HTH! :)

  5. Melanie Says:

    Thanks!
    I didn’t actually see the Breastfeeding Book the first time through, until I realized Chapters has it listed under Martha Sears, not her hubby. I’ve added it to my wishlist too! :)

  6. Ruth Says:

    I absolutely love the Baby Book and am going to take a look at Unconditional Parenting too.

    What I really love about the Baby Book is the way it looks like - and is, I suppose - a generalist baby “handbook” it differs from the godawful Gina Ford / Supernanny / Baby Whisperer type books in that it promotes AP, which is still seen by many, unfortunately, as a little bit “out there”!

    Good idea to give as a gift for pregnant Mums, too. Nice counter balance to when they are given the ubiquitous Contented Little Baby Book. :-)

  7. MamaBear Says:

    Ruth,

    The Sears books are fortunately becoming more mainstream because they offer such good comprehensive information, and it’s a good thing they are since they are so pro-attachment parenting and pro-breastfeeding. They are definitely a good counter-balance to the other mainstream parenting-type books out there. Good call. :)

  8. tanya@motherwearblog Says:

    I’d never heard of Unconditional Parenting - will have to check it out!

    I really was planning on reviewing just one thing, but then I added one, and then I couldn’t leave out another - you know how it is. :)

    Tanya

  9. Lauren Says:

    I have Unconditional Parenting on order even as we speak (write, read, whatever)! I was really glad to read your review as I wait for it. I’ve had my mind blown quite a lot in the last month as I’ve been considering Alfie Kohn’s and other general radical unschooling-type philosophies. It’s really a lot to get your head around when you were raised in a culture that taught you to accept authority (and I did a really good job at that growing up), but it makes so much sense to me. Kind of like how home birth seemed crazy the first time (first dozen times?) I heard of it, and then, after a lot of research and soul-searching, I converted! :D Anyway, Alfie Kohn’s ideas really resonate with my desire to treat my child(ren) with RESPECT, same as I would treat any person. I liked the apt analogy to dog training that Jennifer mentioned above, because it seems that often we’re (in this society) trying to train children to be obedient rather than raise them to have their own voices and thoughts. Although I have to admit, ever since considering this whole idea, I’ve been more respectful of my cat’s autonomy as well. :)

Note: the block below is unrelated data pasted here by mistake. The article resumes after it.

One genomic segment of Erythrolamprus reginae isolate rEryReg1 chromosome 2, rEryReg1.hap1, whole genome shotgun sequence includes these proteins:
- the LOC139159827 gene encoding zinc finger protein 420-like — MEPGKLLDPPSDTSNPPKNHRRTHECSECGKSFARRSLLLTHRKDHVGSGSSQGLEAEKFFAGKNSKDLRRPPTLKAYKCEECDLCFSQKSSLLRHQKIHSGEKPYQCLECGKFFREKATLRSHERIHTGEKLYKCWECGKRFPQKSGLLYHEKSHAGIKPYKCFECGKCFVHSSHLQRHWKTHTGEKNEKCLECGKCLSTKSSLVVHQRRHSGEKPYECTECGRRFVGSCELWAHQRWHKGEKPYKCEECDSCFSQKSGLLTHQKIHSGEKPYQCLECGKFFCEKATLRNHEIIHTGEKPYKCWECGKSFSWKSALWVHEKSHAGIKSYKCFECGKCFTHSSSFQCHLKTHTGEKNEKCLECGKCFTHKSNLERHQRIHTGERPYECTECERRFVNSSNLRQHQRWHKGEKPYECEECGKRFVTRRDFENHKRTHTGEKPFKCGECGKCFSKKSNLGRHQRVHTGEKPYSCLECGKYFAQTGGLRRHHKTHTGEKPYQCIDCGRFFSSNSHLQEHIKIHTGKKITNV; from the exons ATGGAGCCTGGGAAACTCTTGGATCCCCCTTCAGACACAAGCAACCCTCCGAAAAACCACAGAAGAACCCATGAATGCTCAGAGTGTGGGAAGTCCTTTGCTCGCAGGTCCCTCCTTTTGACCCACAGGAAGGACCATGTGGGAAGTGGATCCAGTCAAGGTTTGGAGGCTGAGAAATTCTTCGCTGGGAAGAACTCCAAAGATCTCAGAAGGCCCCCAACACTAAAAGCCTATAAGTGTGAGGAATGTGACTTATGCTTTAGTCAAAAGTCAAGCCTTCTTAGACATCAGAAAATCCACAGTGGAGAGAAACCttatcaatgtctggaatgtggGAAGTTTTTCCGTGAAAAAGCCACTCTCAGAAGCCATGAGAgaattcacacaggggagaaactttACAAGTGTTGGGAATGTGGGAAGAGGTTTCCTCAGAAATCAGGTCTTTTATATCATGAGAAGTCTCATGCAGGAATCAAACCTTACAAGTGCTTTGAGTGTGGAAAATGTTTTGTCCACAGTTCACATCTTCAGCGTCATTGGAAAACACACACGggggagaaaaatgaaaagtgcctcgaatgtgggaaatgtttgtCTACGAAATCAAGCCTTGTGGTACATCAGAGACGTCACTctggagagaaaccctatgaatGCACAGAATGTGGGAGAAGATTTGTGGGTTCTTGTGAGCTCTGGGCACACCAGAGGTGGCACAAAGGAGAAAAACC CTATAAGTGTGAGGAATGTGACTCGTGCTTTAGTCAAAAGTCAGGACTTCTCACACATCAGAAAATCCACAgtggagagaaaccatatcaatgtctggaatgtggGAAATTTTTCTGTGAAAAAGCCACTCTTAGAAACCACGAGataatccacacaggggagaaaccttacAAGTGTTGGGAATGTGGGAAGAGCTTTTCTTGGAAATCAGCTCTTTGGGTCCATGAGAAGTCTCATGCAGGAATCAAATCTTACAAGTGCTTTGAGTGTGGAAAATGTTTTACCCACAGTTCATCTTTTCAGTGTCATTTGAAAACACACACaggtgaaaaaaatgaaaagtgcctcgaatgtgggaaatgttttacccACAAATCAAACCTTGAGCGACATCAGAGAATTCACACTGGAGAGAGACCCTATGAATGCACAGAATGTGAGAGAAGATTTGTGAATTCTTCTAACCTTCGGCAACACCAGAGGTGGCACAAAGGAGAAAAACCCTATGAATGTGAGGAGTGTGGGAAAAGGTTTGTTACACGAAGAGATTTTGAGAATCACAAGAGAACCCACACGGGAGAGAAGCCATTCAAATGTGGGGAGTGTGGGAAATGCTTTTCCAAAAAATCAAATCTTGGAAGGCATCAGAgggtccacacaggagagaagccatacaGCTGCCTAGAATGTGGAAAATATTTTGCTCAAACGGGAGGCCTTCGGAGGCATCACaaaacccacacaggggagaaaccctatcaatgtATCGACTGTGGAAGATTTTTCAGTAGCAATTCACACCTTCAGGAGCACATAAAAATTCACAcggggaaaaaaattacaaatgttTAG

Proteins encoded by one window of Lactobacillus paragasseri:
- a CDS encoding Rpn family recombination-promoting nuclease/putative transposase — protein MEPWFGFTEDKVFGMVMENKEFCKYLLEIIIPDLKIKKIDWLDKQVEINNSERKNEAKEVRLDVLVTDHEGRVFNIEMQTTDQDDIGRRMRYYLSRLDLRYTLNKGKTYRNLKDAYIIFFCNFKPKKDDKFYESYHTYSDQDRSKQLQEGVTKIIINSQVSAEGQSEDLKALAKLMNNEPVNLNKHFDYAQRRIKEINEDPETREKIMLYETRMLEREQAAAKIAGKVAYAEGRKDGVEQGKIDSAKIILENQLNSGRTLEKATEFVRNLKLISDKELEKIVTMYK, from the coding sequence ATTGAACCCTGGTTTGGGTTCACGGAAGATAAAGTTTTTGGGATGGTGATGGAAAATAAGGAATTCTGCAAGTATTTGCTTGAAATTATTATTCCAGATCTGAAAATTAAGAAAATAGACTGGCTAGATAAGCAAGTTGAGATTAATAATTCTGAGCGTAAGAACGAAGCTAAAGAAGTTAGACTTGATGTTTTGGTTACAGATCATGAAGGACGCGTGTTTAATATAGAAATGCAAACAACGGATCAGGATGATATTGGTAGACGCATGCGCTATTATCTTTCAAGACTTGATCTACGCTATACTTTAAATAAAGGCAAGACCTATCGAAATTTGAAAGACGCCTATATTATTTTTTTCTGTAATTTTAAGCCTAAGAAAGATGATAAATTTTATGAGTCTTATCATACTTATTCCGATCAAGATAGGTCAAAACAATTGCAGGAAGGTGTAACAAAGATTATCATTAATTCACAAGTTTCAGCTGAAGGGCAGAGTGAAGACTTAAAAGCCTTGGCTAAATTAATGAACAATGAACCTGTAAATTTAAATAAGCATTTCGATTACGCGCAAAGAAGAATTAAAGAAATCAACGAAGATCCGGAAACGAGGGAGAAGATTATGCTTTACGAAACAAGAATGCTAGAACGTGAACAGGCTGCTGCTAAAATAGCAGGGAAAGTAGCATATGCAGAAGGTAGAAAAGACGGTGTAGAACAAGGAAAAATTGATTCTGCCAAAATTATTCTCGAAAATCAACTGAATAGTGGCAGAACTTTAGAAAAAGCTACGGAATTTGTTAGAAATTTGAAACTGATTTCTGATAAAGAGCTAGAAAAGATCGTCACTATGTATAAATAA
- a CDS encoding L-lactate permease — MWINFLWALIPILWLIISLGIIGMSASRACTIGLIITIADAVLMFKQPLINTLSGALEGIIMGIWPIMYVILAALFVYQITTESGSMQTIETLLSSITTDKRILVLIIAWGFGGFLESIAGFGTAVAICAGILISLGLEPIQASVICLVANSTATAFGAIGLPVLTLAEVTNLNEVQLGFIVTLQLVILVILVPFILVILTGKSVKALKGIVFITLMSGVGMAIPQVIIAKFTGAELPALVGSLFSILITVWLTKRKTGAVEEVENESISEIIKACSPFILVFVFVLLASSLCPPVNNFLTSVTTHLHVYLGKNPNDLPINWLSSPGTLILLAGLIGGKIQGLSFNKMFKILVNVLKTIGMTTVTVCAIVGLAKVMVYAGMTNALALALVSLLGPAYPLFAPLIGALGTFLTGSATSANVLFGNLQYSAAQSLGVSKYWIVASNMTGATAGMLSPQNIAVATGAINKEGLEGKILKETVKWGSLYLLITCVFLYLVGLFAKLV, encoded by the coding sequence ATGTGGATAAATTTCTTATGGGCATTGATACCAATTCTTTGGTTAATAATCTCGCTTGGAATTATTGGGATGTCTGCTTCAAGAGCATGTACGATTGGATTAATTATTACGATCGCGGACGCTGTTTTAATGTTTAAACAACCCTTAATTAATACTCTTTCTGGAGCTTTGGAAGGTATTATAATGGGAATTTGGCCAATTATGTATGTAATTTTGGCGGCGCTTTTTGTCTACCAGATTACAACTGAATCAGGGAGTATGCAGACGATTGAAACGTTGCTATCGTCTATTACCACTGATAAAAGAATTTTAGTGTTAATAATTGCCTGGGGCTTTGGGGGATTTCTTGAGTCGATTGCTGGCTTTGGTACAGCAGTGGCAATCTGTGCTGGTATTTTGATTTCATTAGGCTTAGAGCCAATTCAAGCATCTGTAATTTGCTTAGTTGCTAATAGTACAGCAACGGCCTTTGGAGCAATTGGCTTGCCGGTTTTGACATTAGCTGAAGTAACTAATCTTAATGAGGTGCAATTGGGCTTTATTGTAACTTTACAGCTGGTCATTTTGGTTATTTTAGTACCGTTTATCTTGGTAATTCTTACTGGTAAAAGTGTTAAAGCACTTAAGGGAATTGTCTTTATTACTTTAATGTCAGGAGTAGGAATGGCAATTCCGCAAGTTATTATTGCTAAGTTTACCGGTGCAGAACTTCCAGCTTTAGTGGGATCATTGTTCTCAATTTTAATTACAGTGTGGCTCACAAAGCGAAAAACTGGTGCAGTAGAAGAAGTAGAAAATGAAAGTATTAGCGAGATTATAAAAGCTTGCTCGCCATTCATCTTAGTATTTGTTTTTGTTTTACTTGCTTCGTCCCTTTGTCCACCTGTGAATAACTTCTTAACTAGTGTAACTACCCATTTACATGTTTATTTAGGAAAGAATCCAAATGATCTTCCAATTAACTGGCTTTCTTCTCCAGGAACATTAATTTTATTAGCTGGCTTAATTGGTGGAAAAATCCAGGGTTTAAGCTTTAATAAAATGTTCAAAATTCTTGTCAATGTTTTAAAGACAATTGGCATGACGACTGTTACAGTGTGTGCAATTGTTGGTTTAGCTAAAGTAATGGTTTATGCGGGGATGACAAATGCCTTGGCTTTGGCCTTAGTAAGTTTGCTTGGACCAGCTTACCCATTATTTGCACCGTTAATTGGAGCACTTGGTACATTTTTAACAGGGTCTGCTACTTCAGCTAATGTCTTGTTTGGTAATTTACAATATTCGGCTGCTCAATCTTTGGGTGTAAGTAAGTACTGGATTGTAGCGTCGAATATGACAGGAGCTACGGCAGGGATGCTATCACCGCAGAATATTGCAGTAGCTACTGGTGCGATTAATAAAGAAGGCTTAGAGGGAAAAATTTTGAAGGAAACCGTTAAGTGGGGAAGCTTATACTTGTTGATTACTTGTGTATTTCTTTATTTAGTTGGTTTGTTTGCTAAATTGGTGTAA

I love, love, love the Searses’ books, so thanks for putting The Baby Book out there too. When I first stumbled across a used copy of Attachment Parenting in a book store basement one day well before I had any children, I felt like a new world of child-rearing possibilities had been opened to me. It just felt so RIGHT.

    Cheers!

  10. Tales of life with a girl on the go » Blog Archive » The Best Gifts - Breastfeeding Carnival Says:

    […] The International Breastfeeding Symbol reviews The Baby Book: Everything You Need to Know About Your Baby from Birth to Age Two and Unconditional Parenting: Moving from Rewards and Punishments to Love and Reason […]

  11. MomOnTheGo Says:

    I hadn’t heard of Unconditional Parenting and I think it is a book that I need to read right now - and how to persuade my hubby to pick it up, too? Thanks for the thorough reviews.

  12. SusanB Says:

    Unconditional Parenting is one of my top 10 that I think parents SHOULD read–just because it makes you think about your choices that might have otherwise been unconscious. Even if you don’t choose to do things Alfie Kohn’s way, at least you’ve chosen something for yourself, questioned your assumptions and decided whether or not they’re valid, etc.